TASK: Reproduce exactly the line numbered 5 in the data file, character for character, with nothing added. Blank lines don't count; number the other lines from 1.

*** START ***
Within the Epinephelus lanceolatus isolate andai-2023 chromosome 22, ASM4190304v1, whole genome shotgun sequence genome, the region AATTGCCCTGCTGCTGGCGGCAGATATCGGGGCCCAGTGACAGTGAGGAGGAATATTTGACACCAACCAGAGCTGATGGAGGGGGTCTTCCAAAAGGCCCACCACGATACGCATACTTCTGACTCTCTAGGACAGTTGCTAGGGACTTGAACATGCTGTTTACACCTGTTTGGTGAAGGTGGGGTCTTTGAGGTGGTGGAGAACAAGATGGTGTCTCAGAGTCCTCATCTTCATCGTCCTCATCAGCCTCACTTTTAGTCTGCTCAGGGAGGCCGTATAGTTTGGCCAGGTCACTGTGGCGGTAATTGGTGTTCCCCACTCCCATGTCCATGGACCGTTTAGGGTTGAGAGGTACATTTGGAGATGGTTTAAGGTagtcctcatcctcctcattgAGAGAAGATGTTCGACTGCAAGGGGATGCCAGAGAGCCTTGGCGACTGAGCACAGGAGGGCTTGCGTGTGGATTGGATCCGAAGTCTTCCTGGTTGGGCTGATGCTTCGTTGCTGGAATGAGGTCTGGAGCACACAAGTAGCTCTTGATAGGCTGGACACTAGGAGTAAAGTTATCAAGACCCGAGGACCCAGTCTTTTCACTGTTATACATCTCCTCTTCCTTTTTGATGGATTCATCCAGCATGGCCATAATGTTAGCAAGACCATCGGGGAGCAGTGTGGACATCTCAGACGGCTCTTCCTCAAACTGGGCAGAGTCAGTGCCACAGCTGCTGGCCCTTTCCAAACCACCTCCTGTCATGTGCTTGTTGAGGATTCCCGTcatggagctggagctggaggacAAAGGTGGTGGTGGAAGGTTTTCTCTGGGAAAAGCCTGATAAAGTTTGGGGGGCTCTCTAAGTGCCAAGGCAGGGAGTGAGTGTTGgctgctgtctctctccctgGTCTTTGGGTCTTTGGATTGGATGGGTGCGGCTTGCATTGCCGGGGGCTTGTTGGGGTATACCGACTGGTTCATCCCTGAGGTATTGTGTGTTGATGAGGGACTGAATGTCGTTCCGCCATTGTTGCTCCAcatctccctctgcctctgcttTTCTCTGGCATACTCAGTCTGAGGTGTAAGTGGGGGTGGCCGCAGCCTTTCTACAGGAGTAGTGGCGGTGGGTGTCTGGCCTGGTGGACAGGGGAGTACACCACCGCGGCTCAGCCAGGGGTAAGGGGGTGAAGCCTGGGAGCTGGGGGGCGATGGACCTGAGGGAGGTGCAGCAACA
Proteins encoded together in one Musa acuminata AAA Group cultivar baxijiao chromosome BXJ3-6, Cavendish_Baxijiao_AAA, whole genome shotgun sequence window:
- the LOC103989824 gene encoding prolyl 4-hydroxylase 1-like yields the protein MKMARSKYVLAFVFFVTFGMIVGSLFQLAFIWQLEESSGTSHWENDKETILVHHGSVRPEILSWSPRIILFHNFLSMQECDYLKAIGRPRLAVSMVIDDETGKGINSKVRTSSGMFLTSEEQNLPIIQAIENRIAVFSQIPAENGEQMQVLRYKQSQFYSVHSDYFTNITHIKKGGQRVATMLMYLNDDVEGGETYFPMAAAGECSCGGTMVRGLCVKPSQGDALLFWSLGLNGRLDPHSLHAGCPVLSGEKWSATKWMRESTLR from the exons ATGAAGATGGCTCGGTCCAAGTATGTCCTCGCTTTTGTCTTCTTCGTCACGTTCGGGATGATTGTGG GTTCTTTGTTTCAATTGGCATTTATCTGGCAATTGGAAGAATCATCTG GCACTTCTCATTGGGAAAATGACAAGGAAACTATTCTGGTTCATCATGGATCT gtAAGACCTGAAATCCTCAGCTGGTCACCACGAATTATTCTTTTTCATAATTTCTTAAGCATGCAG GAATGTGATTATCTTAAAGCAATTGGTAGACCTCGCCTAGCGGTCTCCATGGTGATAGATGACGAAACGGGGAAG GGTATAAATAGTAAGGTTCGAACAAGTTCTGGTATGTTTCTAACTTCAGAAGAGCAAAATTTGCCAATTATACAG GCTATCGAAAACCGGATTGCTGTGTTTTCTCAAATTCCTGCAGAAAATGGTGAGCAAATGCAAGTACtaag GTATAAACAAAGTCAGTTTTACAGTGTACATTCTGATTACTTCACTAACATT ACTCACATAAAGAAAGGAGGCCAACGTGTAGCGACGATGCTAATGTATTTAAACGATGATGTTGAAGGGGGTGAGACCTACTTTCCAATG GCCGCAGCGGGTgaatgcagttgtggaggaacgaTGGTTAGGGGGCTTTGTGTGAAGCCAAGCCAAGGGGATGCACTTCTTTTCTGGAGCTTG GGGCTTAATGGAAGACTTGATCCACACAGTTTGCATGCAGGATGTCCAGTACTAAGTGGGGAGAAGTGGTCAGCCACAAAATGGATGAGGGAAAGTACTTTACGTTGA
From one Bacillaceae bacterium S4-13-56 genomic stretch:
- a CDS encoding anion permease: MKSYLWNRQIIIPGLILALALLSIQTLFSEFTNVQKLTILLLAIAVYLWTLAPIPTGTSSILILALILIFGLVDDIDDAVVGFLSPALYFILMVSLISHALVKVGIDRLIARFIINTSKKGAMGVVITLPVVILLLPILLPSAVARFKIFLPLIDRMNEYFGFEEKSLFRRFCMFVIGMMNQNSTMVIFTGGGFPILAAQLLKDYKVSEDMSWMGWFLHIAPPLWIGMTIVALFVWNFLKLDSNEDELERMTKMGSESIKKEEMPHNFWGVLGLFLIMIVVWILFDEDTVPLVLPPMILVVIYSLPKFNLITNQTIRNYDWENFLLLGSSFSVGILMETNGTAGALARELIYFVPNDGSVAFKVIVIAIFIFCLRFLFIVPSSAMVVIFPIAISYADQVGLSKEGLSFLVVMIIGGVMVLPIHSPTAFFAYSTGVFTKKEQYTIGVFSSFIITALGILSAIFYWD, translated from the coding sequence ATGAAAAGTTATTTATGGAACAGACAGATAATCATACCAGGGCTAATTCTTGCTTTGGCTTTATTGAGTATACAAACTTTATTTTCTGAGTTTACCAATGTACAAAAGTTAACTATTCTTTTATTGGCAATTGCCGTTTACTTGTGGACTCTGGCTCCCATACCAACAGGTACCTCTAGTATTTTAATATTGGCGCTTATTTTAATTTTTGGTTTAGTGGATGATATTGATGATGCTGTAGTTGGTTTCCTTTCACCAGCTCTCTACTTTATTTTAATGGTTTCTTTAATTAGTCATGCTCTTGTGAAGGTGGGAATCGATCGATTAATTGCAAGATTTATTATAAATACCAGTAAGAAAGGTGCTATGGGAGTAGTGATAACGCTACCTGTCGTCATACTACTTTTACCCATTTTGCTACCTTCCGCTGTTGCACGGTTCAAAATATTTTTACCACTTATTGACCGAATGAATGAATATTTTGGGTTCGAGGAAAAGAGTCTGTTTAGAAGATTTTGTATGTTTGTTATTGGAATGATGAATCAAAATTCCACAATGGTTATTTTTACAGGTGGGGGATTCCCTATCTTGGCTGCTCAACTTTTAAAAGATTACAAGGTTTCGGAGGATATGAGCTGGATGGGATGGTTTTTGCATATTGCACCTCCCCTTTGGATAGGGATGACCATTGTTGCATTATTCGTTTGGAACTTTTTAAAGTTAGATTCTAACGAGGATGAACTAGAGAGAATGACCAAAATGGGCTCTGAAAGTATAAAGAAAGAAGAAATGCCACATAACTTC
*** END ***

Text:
- a CDS encoding anion permease: MKSYLWNRQIIIPGLILALALLSIQTLFSEFTNVQKLTILLLAIAVYLWTLAPIPTGTSSILILALILIFGLVDDIDDAVVGFLSPALYFILMVSLISHALVKVGIDRLIARFIINTSKKGAMGVVITLPVVILLLPILLPSAVARFKIFLPLIDRMNEYFGFEEKSLFRRFCMFVIGMMNQNSTMVIFTGGGFPILAAQLLKDYKVSEDMSWMGWFLHIAPPLWIGMTIVALFVWNFLKLDSNEDELERMTKMGSESIKKEEMPHNFWGVLGLFLIMIVVWILFDEDTVPLVLPPMILVVIYSLPKFNLITNQTIRNYDWENFLLLGSSFSVGILMETNGTAGALARELIYFVPNDGSVAFKVIVIAIFIFCLRFLFIVPSSAMVVIFPIAISYADQVGLSKEGLSFLVVMIIGGVMVLPIHSPTAFFAYSTGVFTKKEQYTIGVFSSFIITALGILSAIFYWD, translated from the coding sequence ATGAAAAGTTATTTATGGAACAGACAGATAATCATACCAGGGCTAATTCTTGCTTTGGCTTTATTGAGTATACAAACTTTATTTTCTGAGTTTACCAATGTACAAAAGTTAACTATTCTTTTATTGGCAATTGCCGTTTACTTGTGGACTCTGGCTCCCATACCAACAGGTACCTCTAGTATTTTAATATTGGCGCTTATTTTAATTTTTGGTTTAGTGGATGATATTGATGATGCTGTAGTTGGTTTCCTTTCACCAGCTCTCTACTTTATTTTAATGGTTTCTTTAATTAGTCATGCTCTTGTGAAGGTGGGAATCGATCGATTAATTGCAAGATTTATTATAAATACCAGTAAGAAAGGTGCTATGGGAGTAGTGATAACGCTACCTGTCGTCATACTACTTTTACCCATTTTGCTACCTTCCGCTGTTGCACGGTTCAAAATATTTTTACCACTTATTGACCGAATGAATGAATATTTTGGGTTCGAGGAAAAGAGTCTGTTTAGAAGATTTTGTATGTTTGTTATTGGAATGATGAATCAAAATTCCACAATGGTTATTTTTACAGGTGGGGGATTCCCTATCTTGGCTGCTCAACTTTTAAAAGATTACAAGGTTTCGGAGGATATGAGCTGGATGGGATGGTTTTTGCATATTGCACCTCCCCTTTGGATAGGGATGACCATTGTTGCATTATTCGTTTGGAACTTTTTAAAGTTAGATTCTAACGAGGATGAACTAGAGAGAATGACCAAAATGGGCTCTGAAAGTATAAAGAAAGAAGAAATGCCACATAACTTC